When I think about an audience for a piece, I think about not what I want to say, but what does someone who’s going to pick up this piece of writing want to hear? In business writing, it’s all about audience: it’s about connecting to them, respecting them, and most of the time, soliciting their input. In creative writing, most of this is not an issue.
But even as a creative writer, I think about all of these elements of audience. Because I’m not just writing stories, I am reading them as well. And as a reader, I want that story to hold my interest from the first page to the end.
- Connecting to the audience. This is all about knowing what you’re talking about. If you’re writing a sci-fi piece about an imaginary world, you’ve got to be able to see it to describe it. If you’re writing a courtroom drama or a detective story, you’ve got to research. And if you’re writing a romance, but you’ve never been in love, well. . .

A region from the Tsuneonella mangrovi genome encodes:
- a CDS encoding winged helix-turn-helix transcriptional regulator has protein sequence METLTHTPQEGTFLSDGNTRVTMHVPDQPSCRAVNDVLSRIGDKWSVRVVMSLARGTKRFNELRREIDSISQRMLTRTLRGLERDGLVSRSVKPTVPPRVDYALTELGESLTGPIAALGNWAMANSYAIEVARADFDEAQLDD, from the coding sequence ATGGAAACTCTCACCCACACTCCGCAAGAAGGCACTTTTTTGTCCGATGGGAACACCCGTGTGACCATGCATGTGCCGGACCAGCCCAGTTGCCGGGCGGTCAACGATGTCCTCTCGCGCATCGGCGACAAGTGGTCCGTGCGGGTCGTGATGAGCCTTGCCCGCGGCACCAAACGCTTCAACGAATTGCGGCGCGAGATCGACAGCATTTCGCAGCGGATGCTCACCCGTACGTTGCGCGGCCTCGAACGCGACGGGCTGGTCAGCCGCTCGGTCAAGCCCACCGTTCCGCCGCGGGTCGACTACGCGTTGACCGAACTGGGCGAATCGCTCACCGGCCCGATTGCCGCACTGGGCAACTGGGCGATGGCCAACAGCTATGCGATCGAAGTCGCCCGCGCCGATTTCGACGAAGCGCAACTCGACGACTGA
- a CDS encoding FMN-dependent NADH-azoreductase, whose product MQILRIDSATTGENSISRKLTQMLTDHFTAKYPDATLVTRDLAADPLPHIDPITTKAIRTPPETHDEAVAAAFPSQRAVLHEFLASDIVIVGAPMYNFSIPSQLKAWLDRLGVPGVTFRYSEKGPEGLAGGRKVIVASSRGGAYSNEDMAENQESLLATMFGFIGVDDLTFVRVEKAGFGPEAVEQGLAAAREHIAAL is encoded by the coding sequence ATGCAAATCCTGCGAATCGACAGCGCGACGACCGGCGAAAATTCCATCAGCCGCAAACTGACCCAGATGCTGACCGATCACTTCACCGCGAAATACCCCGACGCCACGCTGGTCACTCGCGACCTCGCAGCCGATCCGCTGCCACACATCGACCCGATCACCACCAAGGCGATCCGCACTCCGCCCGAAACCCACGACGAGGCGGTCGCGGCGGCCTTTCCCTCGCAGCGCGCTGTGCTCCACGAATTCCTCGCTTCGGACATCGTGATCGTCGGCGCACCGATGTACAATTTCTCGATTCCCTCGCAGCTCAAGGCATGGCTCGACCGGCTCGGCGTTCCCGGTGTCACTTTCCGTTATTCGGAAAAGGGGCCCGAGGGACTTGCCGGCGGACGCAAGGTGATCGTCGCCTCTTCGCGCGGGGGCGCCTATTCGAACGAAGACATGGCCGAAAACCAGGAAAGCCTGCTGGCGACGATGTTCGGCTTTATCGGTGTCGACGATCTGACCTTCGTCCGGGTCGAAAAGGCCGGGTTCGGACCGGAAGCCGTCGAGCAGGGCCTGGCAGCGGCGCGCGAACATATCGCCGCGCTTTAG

- Respecting the audience. We don’t want to figure out the ending at the beginning. Have you ever read that novel that makes you feel like someone is holding your hand and leading you all the way through? Ugh. Annoying. Don’t insult your reader. If I want to read a kids book I will go to the kids section of the bookstore.
- Solicit your audience’s input. I hate fan fiction, but I love fans. And if you have fans in this very digital world, you know how they feel about you, your characters, and your story lines.
But more importantly is the valuable beta readers that are out there. They are like the test group for your material. Volunteer to be a beta reader, and find beta readers for your own work. They can give helpful actionable advice to make your piece of writing the best it can be.
For a creative writer, our audiences are our lifelines. Not just because they buy our books, but without them, we’d be talking to ourselves. . .well, even more than we usually do. 😉